“It’s really exciting to bring together researchers from all different fields of study. That’s where all of the most groundbreaking work is being done— between fields,” Gastinger says. “The NanoLab is meeting place for researchers with roots in traditional fields such as materials technology, physics, electronics, chemistry, biology and medical technology.”
How big is a nanometre?
The prefix nano- means one billionth, and indicates a size in the same way as centi-, deci-, and kilo- do. When we talk about a centimetre, what we actually mean is a hundredth of a metre. So one hundred centimetres make a metre— as do one billion nanometres. Mathematically, we say that a nanometre is 0.00 000 0001 metres, or 10-9 metres. The distance of one nanometre contains about 5-10 atoms, so when we talk about nano-scale (about 0.1-100 nm), we’re on the atomic level.
Comparing the size of an atom to a human is like comparing the size of a human and the sun.
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Nanotechnology is the study of phenomena that occur on the nano-scale, and how we can control and manipulate these phenomena. To be able to say that a product contains nanotechnology, it needs to have elements with a structure that is controlled or manipulated at a nano-level.
The result is that you can make materials that have completely new characteristics— materials that are hard and but very lightweight, or thin but insulating.
Nanotechnology allows us to build new materials atom by atom, and customize their characteristics based on what we need. The incredible possibilities that this leads to are the reason that the interest and use of resources on nanotechnology has soared in the past few years.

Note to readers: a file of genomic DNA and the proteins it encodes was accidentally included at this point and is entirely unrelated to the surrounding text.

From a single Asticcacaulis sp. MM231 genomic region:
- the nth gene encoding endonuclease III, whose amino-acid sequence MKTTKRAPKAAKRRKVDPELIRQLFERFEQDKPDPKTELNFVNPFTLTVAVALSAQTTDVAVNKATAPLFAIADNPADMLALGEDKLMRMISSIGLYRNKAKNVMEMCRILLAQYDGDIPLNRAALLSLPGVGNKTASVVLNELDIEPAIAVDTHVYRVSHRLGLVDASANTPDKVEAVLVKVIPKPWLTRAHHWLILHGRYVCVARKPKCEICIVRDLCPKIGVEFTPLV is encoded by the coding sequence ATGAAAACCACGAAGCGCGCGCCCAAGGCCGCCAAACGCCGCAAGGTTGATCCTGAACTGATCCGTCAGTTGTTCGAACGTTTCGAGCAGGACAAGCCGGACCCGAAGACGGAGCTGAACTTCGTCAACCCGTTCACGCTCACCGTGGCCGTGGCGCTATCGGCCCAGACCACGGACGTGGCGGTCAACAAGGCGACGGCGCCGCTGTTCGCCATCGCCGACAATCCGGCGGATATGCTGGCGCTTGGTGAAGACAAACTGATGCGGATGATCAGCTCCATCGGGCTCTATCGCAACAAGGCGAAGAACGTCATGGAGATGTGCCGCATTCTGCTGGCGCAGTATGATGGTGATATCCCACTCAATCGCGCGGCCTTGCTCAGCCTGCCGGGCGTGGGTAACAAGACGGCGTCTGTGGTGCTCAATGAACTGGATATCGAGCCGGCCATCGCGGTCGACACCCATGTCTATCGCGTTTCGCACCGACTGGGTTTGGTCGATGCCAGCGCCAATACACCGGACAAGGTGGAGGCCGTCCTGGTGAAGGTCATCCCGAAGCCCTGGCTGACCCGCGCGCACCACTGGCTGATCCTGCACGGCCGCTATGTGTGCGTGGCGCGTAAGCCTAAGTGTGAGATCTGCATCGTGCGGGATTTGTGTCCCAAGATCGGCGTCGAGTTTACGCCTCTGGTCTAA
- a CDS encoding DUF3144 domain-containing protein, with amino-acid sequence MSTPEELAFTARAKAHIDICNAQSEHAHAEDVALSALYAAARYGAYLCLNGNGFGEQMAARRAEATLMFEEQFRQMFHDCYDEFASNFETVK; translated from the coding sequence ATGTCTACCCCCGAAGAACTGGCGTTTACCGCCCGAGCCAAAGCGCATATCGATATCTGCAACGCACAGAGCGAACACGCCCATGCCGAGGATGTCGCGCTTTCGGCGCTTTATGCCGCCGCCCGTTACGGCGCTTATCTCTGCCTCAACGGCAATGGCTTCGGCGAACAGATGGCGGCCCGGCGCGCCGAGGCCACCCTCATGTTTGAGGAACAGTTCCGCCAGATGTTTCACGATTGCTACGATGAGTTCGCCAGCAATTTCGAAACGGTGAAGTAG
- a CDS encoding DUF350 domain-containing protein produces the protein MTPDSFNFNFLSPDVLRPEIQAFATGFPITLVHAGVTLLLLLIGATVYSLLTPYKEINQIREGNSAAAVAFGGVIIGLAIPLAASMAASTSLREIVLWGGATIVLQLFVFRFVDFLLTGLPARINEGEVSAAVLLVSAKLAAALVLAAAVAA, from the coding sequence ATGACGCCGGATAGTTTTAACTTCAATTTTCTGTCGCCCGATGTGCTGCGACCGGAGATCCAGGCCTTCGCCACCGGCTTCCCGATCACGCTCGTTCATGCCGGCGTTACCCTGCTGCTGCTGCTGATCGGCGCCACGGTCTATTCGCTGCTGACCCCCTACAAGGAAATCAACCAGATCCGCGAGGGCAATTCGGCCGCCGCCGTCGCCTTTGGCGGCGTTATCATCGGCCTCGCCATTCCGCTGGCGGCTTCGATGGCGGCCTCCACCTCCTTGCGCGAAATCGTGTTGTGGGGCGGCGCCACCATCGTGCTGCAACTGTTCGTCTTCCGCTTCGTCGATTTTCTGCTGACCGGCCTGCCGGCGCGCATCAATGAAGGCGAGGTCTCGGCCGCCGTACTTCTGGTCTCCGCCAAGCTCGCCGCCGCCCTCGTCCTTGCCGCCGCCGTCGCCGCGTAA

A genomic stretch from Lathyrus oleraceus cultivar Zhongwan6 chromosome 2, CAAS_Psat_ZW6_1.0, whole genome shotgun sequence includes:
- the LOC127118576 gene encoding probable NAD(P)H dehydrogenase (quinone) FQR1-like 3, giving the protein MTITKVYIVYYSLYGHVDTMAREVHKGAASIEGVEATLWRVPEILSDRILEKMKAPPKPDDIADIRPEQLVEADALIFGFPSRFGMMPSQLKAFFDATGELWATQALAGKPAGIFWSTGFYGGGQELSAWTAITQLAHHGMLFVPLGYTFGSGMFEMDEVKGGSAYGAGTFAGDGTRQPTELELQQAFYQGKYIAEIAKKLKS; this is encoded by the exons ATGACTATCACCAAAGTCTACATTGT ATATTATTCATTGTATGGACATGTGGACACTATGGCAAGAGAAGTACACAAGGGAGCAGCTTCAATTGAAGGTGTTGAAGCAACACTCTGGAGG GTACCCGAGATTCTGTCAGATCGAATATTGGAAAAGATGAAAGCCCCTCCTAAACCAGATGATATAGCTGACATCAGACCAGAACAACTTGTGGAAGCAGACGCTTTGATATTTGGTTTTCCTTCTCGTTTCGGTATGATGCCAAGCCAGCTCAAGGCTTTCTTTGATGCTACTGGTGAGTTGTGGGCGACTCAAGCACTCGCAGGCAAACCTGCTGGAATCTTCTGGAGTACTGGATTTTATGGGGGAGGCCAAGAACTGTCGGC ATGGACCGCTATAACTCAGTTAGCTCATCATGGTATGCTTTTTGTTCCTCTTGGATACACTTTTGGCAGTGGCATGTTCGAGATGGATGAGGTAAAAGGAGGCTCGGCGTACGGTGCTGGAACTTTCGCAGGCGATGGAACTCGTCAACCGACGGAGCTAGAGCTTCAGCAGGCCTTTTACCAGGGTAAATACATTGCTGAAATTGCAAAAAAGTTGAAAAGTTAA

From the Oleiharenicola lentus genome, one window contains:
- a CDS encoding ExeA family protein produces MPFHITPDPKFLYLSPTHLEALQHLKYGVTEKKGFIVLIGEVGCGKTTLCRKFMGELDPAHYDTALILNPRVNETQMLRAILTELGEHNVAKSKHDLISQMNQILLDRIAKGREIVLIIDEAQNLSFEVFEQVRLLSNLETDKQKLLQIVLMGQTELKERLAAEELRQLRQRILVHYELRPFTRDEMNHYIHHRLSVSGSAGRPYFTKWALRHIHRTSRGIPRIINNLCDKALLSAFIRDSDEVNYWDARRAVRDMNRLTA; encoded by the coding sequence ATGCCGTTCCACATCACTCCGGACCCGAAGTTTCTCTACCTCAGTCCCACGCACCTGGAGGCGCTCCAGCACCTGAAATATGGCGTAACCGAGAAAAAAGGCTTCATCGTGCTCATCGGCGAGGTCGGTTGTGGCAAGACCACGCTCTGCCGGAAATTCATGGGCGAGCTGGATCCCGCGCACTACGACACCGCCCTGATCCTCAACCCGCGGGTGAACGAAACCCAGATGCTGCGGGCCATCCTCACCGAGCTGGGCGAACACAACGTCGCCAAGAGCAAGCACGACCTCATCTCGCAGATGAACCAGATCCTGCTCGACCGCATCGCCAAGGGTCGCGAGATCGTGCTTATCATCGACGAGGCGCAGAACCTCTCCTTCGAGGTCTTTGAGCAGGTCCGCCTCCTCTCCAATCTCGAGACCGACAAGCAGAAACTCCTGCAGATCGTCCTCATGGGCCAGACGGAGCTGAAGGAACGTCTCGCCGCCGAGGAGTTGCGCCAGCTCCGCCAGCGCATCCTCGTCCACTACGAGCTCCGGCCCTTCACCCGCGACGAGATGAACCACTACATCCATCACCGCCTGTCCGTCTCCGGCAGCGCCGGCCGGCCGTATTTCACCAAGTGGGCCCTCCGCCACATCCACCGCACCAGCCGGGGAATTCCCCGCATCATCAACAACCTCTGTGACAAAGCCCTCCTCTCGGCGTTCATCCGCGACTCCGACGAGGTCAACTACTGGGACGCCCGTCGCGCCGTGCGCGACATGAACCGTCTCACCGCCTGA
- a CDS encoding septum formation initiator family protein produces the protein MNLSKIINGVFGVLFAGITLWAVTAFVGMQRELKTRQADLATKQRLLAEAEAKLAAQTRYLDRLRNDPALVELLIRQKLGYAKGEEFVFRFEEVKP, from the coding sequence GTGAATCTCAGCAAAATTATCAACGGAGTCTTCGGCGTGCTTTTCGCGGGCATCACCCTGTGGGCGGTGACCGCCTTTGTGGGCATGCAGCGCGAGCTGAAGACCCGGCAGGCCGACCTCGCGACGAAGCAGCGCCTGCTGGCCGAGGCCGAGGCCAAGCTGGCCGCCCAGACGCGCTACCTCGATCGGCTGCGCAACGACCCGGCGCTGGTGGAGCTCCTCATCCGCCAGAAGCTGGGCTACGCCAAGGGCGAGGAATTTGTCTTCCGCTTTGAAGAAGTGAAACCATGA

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The gecko is a strange little creature that has intrigued scientists for years. A gecko can walk around on walls and ceilings, regardless of what kind of surface it is on, and will never fall. It has a unique structure of tiny hairs that branch out down to a nano-scale on its feet, which allows it to defy gravity and climb wherever it likes.
Nature is often the best example of nanotechnology that really works. A great deal of the research being done today is looking at how natural nanostructures work, and how we can copy them for our own uses. The structures on gecko feet can be used to design elastic bandages that stick to wet surfaces as well as dry ones, for example.
Nanotechnology has both pros and cons. New possibilities are constantly being discovered, but there are plenty of challenges that need to be overcome as these technologies and products are developed. Working at a nano-scale puts enormous demands on both tools and researcher expertise. To be able to understand what is possible, we need to have a solid understanding of how the world works at the nano-scale, and what tools are available.
Many of the possibilities offered by nanotechnology require thinking outside of the box to be realized. Nanotechnology is expensive— the tools required often cost millions of kroner, and producing significant amounts of nano-materials is very difficult.
Like any other new technology, nanotechnology also raises ethical questions. What should the main focus of research be? Commercial production of odour-free socks, new types of biological warfare, or maybe renewable energy technology? Who should the technology benefit most, those who develop it, or the world at large?
New technology also leads to a great deal of risks. Not every material with new and unique characteristics is necessarily good. It might be that these materials also have characteristics that are hazardous to our health, or detrimental to the environment.
Precaution is very important when working with nanotechnology, to avoid the development of potentially dangerous materials.